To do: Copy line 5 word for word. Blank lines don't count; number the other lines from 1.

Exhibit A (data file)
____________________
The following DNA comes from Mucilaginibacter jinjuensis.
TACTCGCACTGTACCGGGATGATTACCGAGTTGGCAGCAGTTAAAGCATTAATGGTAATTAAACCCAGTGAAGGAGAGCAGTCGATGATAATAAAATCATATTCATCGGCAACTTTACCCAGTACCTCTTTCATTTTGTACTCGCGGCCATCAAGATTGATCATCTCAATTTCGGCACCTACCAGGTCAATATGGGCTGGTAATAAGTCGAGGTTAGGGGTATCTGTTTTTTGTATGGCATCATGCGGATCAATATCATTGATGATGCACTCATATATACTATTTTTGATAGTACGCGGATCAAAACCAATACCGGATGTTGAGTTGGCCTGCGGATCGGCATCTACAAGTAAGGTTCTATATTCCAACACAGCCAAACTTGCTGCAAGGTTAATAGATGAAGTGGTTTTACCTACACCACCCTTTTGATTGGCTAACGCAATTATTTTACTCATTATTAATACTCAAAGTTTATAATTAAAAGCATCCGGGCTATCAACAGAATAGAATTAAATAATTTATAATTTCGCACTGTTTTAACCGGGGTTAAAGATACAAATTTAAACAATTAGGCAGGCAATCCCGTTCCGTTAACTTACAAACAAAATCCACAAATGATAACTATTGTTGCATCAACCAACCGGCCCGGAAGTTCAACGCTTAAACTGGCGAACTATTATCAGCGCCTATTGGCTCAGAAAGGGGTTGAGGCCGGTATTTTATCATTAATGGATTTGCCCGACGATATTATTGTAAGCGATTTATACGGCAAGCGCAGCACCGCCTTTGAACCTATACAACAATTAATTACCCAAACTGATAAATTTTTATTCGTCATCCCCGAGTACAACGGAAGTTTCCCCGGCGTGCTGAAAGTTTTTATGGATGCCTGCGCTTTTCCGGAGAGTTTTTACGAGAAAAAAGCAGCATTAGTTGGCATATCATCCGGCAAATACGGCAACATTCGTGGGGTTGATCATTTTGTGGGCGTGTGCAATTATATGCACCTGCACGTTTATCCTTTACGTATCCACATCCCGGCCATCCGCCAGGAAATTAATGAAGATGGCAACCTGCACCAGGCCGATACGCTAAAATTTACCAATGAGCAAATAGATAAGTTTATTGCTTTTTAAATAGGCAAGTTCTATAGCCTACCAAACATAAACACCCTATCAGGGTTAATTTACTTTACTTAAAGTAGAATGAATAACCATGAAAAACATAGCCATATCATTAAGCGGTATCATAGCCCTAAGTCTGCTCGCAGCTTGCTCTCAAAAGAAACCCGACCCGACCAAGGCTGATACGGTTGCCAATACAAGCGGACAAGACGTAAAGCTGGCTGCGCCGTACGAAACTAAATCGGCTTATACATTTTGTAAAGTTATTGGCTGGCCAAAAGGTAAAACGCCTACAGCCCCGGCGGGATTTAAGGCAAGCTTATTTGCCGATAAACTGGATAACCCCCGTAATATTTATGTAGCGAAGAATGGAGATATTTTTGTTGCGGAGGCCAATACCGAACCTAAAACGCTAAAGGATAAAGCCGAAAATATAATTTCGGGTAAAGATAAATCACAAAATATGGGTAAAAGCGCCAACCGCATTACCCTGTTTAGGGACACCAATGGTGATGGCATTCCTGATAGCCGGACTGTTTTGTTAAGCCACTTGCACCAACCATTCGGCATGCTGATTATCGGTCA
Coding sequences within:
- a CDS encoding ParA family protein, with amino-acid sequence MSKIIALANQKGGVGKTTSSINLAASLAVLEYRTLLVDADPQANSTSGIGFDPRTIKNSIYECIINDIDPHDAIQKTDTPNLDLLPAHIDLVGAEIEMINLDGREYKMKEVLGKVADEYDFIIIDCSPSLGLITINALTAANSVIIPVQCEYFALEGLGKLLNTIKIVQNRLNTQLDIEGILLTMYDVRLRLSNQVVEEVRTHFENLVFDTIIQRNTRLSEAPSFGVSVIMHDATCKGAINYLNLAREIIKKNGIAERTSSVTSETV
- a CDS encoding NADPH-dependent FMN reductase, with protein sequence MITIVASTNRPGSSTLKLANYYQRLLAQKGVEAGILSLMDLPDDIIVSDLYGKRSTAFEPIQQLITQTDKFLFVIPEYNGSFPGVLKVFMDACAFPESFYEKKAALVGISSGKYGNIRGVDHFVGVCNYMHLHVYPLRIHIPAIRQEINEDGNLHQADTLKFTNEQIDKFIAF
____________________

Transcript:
- a CDS encoding NADPH-dependent FMN reductase, with protein sequence MITIVASTNRPGSSTLKLANYYQRLLAQKGVEAGILSLMDLPDDIIVSDLYGKRSTAFEPIQQLITQTDKFLFVIPEYNGSFPGVLKVFMDACAFPESFYEKKAALVGISSGKYGNIRGVDHFVGVCNYMHLHVYPLRIHIPAIRQEINEDGNLHQADTLKFTNEQIDKFIAF